For the student of comic strip art, Beetle Bailey is something more than a strip with universal appeal. Although Walker's accomplishments were recognized by his peers as early as 1953 when the National Cartoonists Society gave him a Reuben as Cartoonist of the Year, he has, oddly, never been credited enough in critical circles for his complete mastery of the medium. And his is scarcely an unconscious talent.
"An editor told me a long time ago," Walker once said, "that if you could cover up the drawing and still get the gag by reading the caption, then you were a writer and not a cartoonist. With that advice, I've always tried to get as many funny pictures into my work as possible."
To a greater extent than many of his more trendy contemporaries-Johnny Hart, Brant Parker, Jeff MacNelly, Gary Trudeau (and a flock of the latter's imitators)-Walker and his crew of assistants make the humor in Beetle visual as well as verbal. To understand the joke, we must grasp the implications of the pictures as well as the meaning of the words. In blending the verbal and the visual, Walker is firmly in the tradition of comic strip art at its finest, using the resources of the medium to their fullest.
In visual terms alone, Beetle achieves a highwater mark in the art of cartooning. Over the years, Walker's style has evolved. At first, he drew in a simple bigfoot style that seemed a mix of John Gallagher and Tom Henderson, two great magazine cartoonists of the fifties. (Walker says his style was absorbed from Frank Willard, Walter Brendt, Chic Young, Milton Caniff, and Al Capp; so what do I know? Just that where there's smoke, there's something to make your eyes smart.) But as the years rolled by, Walker refined his style, streamlining simplicity into a unique comic abbreviation. Some simplification was required to meet necessity. As strips were reproduced smaller and smaller, Walker stopped drawing elaborate crowd scenes. And he stopped using Benday gray tones to shade uniforms and began relying entirely on judicious spotting of solid blacks for visual variety in his strip. (The drab, monotonous setting of Army life still bothers Walker, and he continually struggles to insinuate telling graphic contrasts into each daily installment. Benday soon returned, by the way.) Walker shrank his figures to fit the smaller panels. Heads stayed about the same size, though, so the proportions changed: heads became larger in relation to bodies than they had been in the fifties. One effect was to make his people cuter. At the same time, everything-heads, noses, bodies, hands, fingers-got rounder. Sarge got rounder and fatter as he grew shorter, finally becoming cuddly (a dubious trait for the top sergeant of tradition, but with Sarge, it works). "I like round figures, graceful. I don't like sharp elbows and things like that," Walker explains. "It's not personal or warm."
By the late fifties and early sixties, Walker's patented stylized forms had emerged. Not since Cliff Sterrett surrealized human anatomy in the futuristic manner have we had such charming comedic abstractions of the human form. Human dimensions are suggested by the simplest shapes. Beetle's head is a cantaloupe; Sarge's, a giant pear. Upon these pulpy craniums, Walker's grafts billiard balls for noses. Bodies in repose hang limply from these heads like uninhabited haberdashery weighted to the ground by monster shoes (not feet), and hands are doughy wads, dangling at the ends of empty sleeves. Clothing shows no wrinkles: sleeves and pantlegs are simple geometric shapes vaguely approximating arms and legs.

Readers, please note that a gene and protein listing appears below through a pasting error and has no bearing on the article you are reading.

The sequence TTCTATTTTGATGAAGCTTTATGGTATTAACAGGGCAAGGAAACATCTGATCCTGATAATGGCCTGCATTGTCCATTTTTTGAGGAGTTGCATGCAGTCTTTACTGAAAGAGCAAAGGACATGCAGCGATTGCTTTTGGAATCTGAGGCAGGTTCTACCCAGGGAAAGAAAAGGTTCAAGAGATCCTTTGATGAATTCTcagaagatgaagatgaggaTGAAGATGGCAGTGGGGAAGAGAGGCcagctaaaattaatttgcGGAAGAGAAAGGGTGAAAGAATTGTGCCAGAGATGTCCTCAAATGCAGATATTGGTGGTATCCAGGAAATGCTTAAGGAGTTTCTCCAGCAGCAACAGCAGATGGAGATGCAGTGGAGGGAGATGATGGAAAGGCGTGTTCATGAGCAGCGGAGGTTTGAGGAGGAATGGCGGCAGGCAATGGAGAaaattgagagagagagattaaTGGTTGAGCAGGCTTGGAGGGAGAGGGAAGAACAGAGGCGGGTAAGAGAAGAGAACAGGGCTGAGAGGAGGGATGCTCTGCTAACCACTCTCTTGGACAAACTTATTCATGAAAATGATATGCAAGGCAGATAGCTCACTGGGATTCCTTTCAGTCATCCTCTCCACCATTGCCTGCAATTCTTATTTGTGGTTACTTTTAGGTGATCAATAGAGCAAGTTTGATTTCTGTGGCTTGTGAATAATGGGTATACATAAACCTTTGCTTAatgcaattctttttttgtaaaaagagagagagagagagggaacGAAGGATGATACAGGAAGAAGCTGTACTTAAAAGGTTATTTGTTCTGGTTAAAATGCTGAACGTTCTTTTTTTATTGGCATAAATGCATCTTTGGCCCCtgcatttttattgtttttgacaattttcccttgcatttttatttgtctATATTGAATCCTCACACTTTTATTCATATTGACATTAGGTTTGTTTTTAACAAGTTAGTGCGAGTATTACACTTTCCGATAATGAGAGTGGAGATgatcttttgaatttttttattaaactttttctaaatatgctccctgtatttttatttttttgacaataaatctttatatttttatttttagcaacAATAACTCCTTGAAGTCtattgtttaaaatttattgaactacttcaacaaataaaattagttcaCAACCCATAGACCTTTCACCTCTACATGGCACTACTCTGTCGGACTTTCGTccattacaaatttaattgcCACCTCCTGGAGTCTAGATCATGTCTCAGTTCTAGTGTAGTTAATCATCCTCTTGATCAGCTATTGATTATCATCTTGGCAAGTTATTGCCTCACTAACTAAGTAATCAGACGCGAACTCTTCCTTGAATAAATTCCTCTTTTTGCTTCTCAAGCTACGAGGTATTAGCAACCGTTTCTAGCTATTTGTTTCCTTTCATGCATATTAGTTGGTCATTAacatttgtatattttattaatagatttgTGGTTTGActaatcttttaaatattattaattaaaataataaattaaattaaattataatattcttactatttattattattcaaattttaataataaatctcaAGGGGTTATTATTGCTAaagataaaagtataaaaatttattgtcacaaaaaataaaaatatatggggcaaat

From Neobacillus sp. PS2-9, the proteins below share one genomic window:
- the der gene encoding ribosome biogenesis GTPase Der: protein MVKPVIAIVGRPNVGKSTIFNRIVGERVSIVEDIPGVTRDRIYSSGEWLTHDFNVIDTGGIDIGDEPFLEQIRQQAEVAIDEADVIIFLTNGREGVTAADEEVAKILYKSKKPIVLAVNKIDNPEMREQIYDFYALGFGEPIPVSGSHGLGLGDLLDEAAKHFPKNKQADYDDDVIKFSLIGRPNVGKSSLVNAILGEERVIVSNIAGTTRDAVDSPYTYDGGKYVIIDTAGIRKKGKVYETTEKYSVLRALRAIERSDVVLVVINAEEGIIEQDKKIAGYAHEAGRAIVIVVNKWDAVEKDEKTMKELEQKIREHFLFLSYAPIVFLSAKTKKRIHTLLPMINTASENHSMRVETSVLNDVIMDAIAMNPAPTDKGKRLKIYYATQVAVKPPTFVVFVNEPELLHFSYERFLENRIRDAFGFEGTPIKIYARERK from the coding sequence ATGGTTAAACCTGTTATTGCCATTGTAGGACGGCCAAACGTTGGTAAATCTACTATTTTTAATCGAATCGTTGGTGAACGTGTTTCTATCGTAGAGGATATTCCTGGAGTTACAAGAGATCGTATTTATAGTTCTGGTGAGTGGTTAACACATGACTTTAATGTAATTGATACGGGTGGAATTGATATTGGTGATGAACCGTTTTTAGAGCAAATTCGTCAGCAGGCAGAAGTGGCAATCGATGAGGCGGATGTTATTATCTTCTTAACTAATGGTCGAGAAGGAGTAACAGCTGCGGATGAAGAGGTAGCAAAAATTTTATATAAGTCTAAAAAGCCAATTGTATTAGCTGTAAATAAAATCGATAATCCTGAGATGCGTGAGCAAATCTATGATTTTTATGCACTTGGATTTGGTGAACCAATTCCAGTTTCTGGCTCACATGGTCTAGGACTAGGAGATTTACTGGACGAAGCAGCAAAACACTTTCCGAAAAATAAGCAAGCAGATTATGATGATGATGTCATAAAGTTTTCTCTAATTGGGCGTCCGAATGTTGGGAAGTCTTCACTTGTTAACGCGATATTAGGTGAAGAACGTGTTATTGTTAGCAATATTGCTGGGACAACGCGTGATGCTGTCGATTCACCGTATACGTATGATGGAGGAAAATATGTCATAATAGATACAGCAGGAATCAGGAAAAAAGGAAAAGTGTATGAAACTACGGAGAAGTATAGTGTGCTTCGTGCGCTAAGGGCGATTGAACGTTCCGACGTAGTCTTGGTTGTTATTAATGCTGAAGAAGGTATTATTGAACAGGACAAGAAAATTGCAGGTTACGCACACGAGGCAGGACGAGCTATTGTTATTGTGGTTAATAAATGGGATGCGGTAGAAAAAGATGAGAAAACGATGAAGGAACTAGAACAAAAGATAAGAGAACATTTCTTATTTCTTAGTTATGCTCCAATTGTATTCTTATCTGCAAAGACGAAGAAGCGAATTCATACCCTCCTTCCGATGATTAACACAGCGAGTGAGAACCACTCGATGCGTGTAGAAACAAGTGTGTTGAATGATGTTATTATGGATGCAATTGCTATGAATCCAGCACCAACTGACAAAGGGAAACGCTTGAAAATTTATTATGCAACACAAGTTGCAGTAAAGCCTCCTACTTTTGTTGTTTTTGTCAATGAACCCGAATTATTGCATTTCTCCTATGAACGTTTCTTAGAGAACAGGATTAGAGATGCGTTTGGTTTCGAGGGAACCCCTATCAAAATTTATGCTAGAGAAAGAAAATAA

Anatomy is wonderfully elastic in Walker's hands. A bent arm or leg is longer than when the limb is straight (you need length to show a bend). The illusion of the body in motion is achieved by means of a carefully orchestrated series of wild distortions. A person walking has only one leg-the one in front, which trails a second foot behind as if it were growing out of the lead leg's ankle. Running figures are all elbows and knees, perfect comic abstractions. The flexibility of Walker's abstracted simplicity is capable of extreme exaggeration for comic effect. Indeed, much of the humor in many strips arises from the antic visuals as much as from the situation depicted.
If I were in a poetic mood, I'd be tempted to say that Walker's style evolved to suit his subject. His representations of humanity are as abstracted as his microcosm of society. But that's poetry not fact. Nice but it reaches a little. The fact is that the drawings are they way they so that the visuals will be funny. The pictures help the words achieve comedy by blending the visual and the verbal. But the pictures are comic in themselves, too.
Much of the foregoing can be derived from the interviews in the book (although most of what I've said here comes from my own book, The Art of the Funnies, about which you can read more if you click here). From the Chronology we glean such tidbits as when Walker sold his first gag (to Al Capp for Li'l Abner; and the book reprints the gag), when he was hired (at the age of 18) as chief editorial designer at Hallmark Cards (one of Walker's hometown industries), when one of his drawings was the first cartoon to be faxed, when he moved into the former studio of Gutzon Borglum (famed as the "sculptor" of Mount Rushmore), and when the Museum of Cartoon Art, founded by Walker, opened. Elsewhere in the volume, we learn that Sarge is Walker's favorite character, and we see the first appearance of Lt. Flapp (and the strip itself is reprinted-a stunning example of comedic chutzpah and social insight), and Walker tells us something about the difficulties, in 1970, of introducing a black character. ("At the time, a black couldn't get his own television show," Walker says. "Look at it now. You're used to seeing blacks, but they were almost invisible then.") Walker also tells us about the time he arranged for Camp Swampy to be picketed by anti-war demonstrators-one of the rare occasions of social/political commentary in the strip-and he identifies which strip brought in more mail than any comic strip at King Features. The book brims with anecdotes about the early days of the National Cartoonists Society and Walker's various enterprises and professional contacts. (Among other things, he got Charles Schulz into NCS.) And in one section of the book, he runs through a chronological history of the comic strips he's invented after launching Beetle Bailey: Hi and Lois, Mrs. Fitz Flats, Sam's Strip, Boner's Ark, The Evermores, Sam and Silo, Betty Boop and Felix, and Gamin and Patches. Walker seems to have bubbled over with ideas for comic strips. He says at one time, he'd create a new strip every three or four months and send it to Sylvan Byck, King's veteran comics editor. "He'd reject it," Walker adds, "and I'd say, 'Thank God!'" He had enough to do.